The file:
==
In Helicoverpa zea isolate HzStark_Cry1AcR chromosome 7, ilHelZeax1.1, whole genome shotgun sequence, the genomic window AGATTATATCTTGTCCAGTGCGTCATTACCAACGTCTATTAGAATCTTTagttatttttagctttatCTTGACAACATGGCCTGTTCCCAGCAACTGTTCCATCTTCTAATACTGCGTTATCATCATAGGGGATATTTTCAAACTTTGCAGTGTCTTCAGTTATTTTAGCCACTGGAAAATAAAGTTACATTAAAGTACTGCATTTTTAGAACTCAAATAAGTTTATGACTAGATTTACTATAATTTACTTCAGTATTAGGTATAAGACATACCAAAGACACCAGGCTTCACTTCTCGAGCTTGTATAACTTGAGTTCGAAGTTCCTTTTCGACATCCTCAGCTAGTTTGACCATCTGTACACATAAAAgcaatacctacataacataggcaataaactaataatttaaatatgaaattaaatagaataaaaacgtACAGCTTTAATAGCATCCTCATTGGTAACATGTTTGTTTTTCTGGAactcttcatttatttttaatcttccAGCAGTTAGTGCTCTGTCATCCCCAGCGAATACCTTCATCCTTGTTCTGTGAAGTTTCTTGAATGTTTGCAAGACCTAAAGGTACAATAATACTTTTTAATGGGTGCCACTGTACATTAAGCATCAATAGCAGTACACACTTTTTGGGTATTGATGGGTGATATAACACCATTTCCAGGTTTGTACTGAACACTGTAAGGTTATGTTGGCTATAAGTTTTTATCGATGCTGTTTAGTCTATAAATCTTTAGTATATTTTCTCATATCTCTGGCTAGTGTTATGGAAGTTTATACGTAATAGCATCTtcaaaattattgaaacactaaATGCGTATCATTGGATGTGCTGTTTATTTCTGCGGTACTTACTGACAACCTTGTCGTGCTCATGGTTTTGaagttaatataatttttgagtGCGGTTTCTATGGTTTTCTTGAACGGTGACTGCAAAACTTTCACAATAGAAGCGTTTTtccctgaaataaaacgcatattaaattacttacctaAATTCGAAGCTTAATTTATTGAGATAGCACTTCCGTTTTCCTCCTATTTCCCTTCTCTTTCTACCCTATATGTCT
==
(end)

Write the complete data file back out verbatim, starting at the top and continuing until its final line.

In Helicoverpa zea isolate HzStark_Cry1AcR chromosome 7, ilHelZeax1.1, whole genome shotgun sequence, the genomic window AGATTATATCTTGTCCAGTGCGTCATTACCAACGTCTATTAGAATCTTTagttatttttagctttatCTTGACAACATGGCCTGTTCCCAGCAACTGTTCCATCTTCTAATACTGCGTTATCATCATAGGGGATATTTTCAAACTTTGCAGTGTCTTCAGTTATTTTAGCCACTGGAAAATAAAGTTACATTAAAGTACTGCATTTTTAGAACTCAAATAAGTTTATGACTAGATTTACTATAATTTACTTCAGTATTAGGTATAAGACATACCAAAGACACCAGGCTTCACTTCTCGAGCTTGTATAACTTGAGTTCGAAGTTCCTTTTCGACATCCTCAGCTAGTTTGACCATCTGTACACATAAAAgcaatacctacataacataggcaataaactaataatttaaatatgaaattaaatagaataaaaacgtACAGCTTTAATAGCATCCTCATTGGTAACATGTTTGTTTTTCTGGAactcttcatttatttttaatcttccAGCAGTTAGTGCTCTGTCATCCCCAGCGAATACCTTCATCCTTGTTCTGTGAAGTTTCTTGAATGTTTGCAAGACCTAAAGGTACAATAATACTTTTTAATGGGTGCCACTGTACATTAAGCATCAATAGCAGTACACACTTTTTGGGTATTGATGGGTGATATAACACCATTTCCAGGTTTGTACTGAACACTGTAAGGTTATGTTGGCTATAAGTTTTTATCGATGCTGTTTAGTCTATAAATCTTTAGTATATTTTCTCATATCTCTGGCTAGTGTTATGGAAGTTTATACGTAATAGCATCTtcaaaattattgaaacactaaATGCGTATCATTGGATGTGCTGTTTATTTCTGCGGTACTTACTGACAACCTTGTCGTGCTCATGGTTTTGaagttaatataatttttgagtGCGGTTTCTATGGTTTTCTTGAACGGTGACTGCAAAACTTTCACAATAGAAGCGTTTTtccctgaaataaaacgcatattaaattacttacctaAATTCGAAGCTTAATTTATTGAGATAGCACTTCCGTTTTCCTCCTATTTCCCTTCTCTTTCTACCCTATATGTCT